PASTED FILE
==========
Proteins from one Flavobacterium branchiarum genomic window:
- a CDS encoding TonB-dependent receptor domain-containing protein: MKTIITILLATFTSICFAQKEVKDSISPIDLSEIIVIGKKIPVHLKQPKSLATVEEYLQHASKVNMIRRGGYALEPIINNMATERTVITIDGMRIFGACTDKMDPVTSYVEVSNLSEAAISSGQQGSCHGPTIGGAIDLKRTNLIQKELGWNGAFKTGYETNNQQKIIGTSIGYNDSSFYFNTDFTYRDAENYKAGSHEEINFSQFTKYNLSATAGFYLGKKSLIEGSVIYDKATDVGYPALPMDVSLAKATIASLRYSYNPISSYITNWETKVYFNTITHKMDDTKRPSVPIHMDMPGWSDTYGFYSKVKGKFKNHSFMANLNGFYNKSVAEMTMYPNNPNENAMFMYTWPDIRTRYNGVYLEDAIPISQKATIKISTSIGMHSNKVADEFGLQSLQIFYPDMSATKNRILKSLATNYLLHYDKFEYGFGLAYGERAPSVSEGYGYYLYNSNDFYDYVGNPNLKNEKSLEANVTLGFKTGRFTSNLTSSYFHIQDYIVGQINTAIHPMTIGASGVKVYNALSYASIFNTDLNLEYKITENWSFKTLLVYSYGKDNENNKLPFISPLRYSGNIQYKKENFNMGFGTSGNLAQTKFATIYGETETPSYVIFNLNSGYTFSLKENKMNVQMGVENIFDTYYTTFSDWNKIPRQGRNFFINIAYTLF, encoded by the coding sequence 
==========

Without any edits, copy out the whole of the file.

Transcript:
Proteins from one Flavobacterium branchiarum genomic window:
- a CDS encoding TonB-dependent receptor domain-containing protein: MKTIITILLATFTSICFAQKEVKDSISPIDLSEIIVIGKKIPVHLKQPKSLATVEEYLQHASKVNMIRRGGYALEPIINNMATERTVITIDGMRIFGACTDKMDPVTSYVEVSNLSEAAISSGQQGSCHGPTIGGAIDLKRTNLIQKELGWNGAFKTGYETNNQQKIIGTSIGYNDSSFYFNTDFTYRDAENYKAGSHEEINFSQFTKYNLSATAGFYLGKKSLIEGSVIYDKATDVGYPALPMDVSLAKATIASLRYSYNPISSYITNWETKVYFNTITHKMDDTKRPSVPIHMDMPGWSDTYGFYSKVKGKFKNHSFMANLNGFYNKSVAEMTMYPNNPNENAMFMYTWPDIRTRYNGVYLEDAIPISQKATIKISTSIGMHSNKVADEFGLQSLQIFYPDMSATKNRILKSLATNYLLHYDKFEYGFGLAYGERAPSVSEGYGYYLYNSNDFYDYVGNPNLKNEKSLEANVTLGFKTGRFTSNLTSSYFHIQDYIVGQINTAIHPMTIGASGVKVYNALSYASIFNTDLNLEYKITENWSFKTLLVYSYGKDNENNKLPFISPLRYSGNIQYKKENFNMGFGTSGNLAQTKFATIYGETETPSYVIFNLNSGYTFSLKENKMNVQMGVENIFDTYYTTFSDWNKIPRQGRNFFINIAYTLF, encoded by the coding sequence 